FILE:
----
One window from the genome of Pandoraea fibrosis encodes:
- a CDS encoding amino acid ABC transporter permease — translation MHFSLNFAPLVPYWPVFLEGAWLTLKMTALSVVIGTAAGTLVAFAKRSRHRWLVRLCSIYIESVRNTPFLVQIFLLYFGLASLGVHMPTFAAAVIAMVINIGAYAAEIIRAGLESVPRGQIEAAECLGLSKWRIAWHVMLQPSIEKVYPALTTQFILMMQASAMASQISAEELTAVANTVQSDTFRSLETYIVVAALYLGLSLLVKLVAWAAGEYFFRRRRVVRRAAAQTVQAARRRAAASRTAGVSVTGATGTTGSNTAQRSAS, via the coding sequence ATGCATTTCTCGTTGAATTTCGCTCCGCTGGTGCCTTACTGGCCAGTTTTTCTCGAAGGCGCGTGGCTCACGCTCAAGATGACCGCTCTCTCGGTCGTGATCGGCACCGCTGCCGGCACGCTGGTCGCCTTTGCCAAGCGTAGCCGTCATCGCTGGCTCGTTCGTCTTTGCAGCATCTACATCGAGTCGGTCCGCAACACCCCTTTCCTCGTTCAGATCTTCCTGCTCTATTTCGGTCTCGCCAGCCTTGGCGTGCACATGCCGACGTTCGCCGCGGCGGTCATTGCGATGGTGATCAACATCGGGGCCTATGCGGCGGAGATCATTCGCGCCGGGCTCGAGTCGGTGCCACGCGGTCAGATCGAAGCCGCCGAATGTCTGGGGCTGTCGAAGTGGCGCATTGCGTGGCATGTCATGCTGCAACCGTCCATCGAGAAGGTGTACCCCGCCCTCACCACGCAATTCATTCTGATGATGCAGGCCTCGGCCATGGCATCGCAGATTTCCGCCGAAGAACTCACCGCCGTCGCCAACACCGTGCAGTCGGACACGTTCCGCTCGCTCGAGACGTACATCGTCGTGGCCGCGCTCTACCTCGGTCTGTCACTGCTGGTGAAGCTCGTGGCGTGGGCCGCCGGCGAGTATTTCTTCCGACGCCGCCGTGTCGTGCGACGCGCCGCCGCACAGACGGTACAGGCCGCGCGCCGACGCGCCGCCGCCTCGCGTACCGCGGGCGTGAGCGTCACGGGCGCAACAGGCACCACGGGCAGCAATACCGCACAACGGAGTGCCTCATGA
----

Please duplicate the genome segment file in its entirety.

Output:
One window from the genome of Pandoraea fibrosis encodes:
- a CDS encoding amino acid ABC transporter permease — translation MHFSLNFAPLVPYWPVFLEGAWLTLKMTALSVVIGTAAGTLVAFAKRSRHRWLVRLCSIYIESVRNTPFLVQIFLLYFGLASLGVHMPTFAAAVIAMVINIGAYAAEIIRAGLESVPRGQIEAAECLGLSKWRIAWHVMLQPSIEKVYPALTTQFILMMQASAMASQISAEELTAVANTVQSDTFRSLETYIVVAALYLGLSLLVKLVAWAAGEYFFRRRRVVRRAAAQTVQAARRRAAASRTAGVSVTGATGTTGSNTAQRSAS, via the coding sequence ATGCATTTCTCGTTGAATTTCGCTCCGCTGGTGCCTTACTGGCCAGTTTTTCTCGAAGGCGCGTGGCTCACGCTCAAGATGACCGCTCTCTCGGTCGTGATCGGCACCGCTGCCGGCACGCTGGTCGCCTTTGCCAAGCGTAGCCGTCATCGCTGGCTCGTTCGTCTTTGCAGCATCTACATCGAGTCGGTCCGCAACACCCCTTTCCTCGTTCAGATCTTCCTGCTCTATTTCGGTCTCGCCAGCCTTGGCGTGCACATGCCGACGTTCGCCGCGGCGGTCATTGCGATGGTGATCAACATCGGGGCCTATGCGGCGGAGATCATTCGCGCCGGGCTCGAGTCGGTGCCACGCGGTCAGATCGAAGCCGCCGAATGTCTGGGGCTGTCGAAGTGGCGCATTGCGTGGCATGTCATGCTGCAACCGTCCATCGAGAAGGTGTACCCCGCCCTCACCACGCAATTCATTCTGATGATGCAGGCCTCGGCCATGGCATCGCAGATTTCCGCCGAAGAACTCACCGCCGTCGCCAACACCGTGCAGTCGGACACGTTCCGCTCGCTCGAGACGTACATCGTCGTGGCCGCGCTCTACCTCGGTCTGTCACTGCTGGTGAAGCTCGTGGCGTGGGCCGCCGGCGAGTATTTCTTCCGACGCCGCCGTGTCGTGCGACGCGCCGCCGCACAGACGGTACAGGCCGCGCGCCGACGCGCCGCCGCCTCGCGTACCGCGGGCGTGAGCGTCACGGGCGCAACAGGCACCACGGGCAGCAATACCGCACAACGGAGTGCCTCATGA